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Turnaround your team performance using these 4 principles

Mar 22, Piyush Suri | 4 min read

 

For an entrepreneur or someone who manages a team, the difference between good and average team performance can mean a great deal.

It’s not enough anymore to sustain, growth is not an option.

In a world of lean start-ups and shorter idea-to-market cycles, growth is the only sustainable option.

After struggling most for my ‘founder journey’, I was desperate to grow. We had some customers who loved what we did, the team was passionate but we weren’t doing well as a company. It always made me sad and constantly question every decision I made.

We were stuck between sustaining and being sustainable. Working harder, but less to show for it.

If you’re someone who feels stuck & frustrated, this is for you.

We tried a lot of things as a team last 3 years; few of these worked better than rest. By no means these ideas are revolutionary, but they do provide the required clarity we all struggle for during the daily grind.
 
Here are 4 things we did to script a growth phase that we are still on.
 

1.The brilliance of range architecture


Steve Jobs returned to Apple in 1997, in history as we know it; ousting John Sculley and then scrapping 70% of Apple’s then product line. The general idea being that Apple should focus on few core products. I love the idea of focus for teams, but it’s often misleading. 

Everyone knows that focus is imperative, but how narrow should your focus be? 

Range architecture is a product planning idea that can be applied to building the correct width of focus for teams. It simply means building a service or product portfolio with just enough choices at different price points. 

Very often we tend to look at customer choices as the holy grail of sales, but as Apple demonstrates this can be counter-productive. At 5By7, we decided to narrowed down our ideal customer and had just enough product options to drive decision making.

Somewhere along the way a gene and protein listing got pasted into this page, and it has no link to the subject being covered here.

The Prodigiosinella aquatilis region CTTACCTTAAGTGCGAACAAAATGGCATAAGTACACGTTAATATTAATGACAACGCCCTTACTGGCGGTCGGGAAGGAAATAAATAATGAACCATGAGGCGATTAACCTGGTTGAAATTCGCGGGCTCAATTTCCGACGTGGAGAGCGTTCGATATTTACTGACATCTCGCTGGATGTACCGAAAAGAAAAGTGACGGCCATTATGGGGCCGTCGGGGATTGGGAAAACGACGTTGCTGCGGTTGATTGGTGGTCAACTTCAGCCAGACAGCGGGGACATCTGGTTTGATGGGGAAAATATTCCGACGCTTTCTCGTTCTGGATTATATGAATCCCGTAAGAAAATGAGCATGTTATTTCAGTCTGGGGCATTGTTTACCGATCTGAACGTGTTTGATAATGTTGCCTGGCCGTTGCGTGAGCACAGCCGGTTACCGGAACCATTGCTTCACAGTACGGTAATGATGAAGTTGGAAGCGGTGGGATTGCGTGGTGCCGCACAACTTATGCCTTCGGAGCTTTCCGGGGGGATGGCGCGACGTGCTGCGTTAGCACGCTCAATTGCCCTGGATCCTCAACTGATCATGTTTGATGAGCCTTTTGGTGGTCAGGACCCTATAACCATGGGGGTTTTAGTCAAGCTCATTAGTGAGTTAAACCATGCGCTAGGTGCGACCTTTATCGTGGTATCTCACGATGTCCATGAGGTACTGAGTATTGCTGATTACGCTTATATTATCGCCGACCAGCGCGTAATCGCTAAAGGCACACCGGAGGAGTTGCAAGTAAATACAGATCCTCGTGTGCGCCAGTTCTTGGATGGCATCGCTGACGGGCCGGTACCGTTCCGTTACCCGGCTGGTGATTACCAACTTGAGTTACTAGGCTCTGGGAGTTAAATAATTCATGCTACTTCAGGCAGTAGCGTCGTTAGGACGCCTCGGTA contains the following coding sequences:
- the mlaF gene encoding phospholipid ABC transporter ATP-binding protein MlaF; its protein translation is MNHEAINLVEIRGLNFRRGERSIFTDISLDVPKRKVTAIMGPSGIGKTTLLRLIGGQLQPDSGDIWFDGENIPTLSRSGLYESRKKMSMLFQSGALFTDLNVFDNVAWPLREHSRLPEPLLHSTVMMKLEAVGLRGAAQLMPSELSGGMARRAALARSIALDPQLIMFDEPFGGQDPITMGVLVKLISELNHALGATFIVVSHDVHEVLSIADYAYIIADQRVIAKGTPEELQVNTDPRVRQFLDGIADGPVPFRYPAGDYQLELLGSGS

This simplified our supply chain and made us communicate our product range better, thereby increasing our sales. I encourage teams to be the anti-Amazon, far lesser product range but more problem-solving in nature.


 

2.Details > Scale 

We speak a lot about scale but not enough about details. 
Aiming for a high growth rate without being obsessed about details is like playing Jenga without having a solid base; the higher you try to go the faster you reach failure. 

This is the biggest reason why deep-pocketed start-ups and teams with a high level of resources fail.

Let’s be clear, high paced growth isn’t linear. We have to play the short and long game both. We have to build and build till we get the product right, not let sales pressure get to us, get the details right first.

(Note — I am fascinated with ‘Deep Work’ lately, one book I highly recommend on doing focussed detail-oriented work is ‘Deep Work by Cal Newport’).
 


3.Team culture is a strategic advantage

Over the past 18 months, BMW India has scripted a remarkable performance. 2017 was their best year ever and highest car sales growth in the premium segment.

Having worked closely with the BMW team, it's clear that they have invigorated the team and used company culture for growth. The culture pitfall we need to avoid as leaders is ending up with pseudo-culture that hides behind legacy traditions and brand snobbery. 

We don’t fail to build a culture, we often fail to build the right one. 

Team culture should be based on big audacious goals, yet remaining humble. On a common vision, yet everyone clearly understanding what their role is. Team culture either grows as a weed in the wild or can be nurtured like a  nursery, there’s no middle ground.
 


4. Offence is always a good idea

Offence is good when you’re stable and planning to grow, it is even better when you’re playing to survive and have nothing to lose.

In my 9 years of being a leader, I can’t think of any solid growth that came out of a defensive play. Offence requires quick innovation, it pushes you to try things you haven’t done. 

Very often, we mix offence with risk; we tell ourselves to be safe and play in our comfort zone.

Thinking of your next move and quickly learning from it if this fails isn’t risky, it’s rewarding. You have to aim for a play that fosters growth; the strides can be small but still a step forward.


Closing Thoughts

The traditional idea of stability worries me. For such a state has thus far meant doing the same things and having the same results. If you’re not already scared of such a status quo, please be. 

Stability ought to be replaced with sustainability; the idea that all our positive actions are a way for us to build a future with more predictable growth.

This article was originally posted on Medium

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Piyush Suri

CEO & Chief Storyteller of 5By7. I write about Marketing Ideas, B2B Sales Tactics & Growth Strategies to help people build long-lasting & engaging brands.

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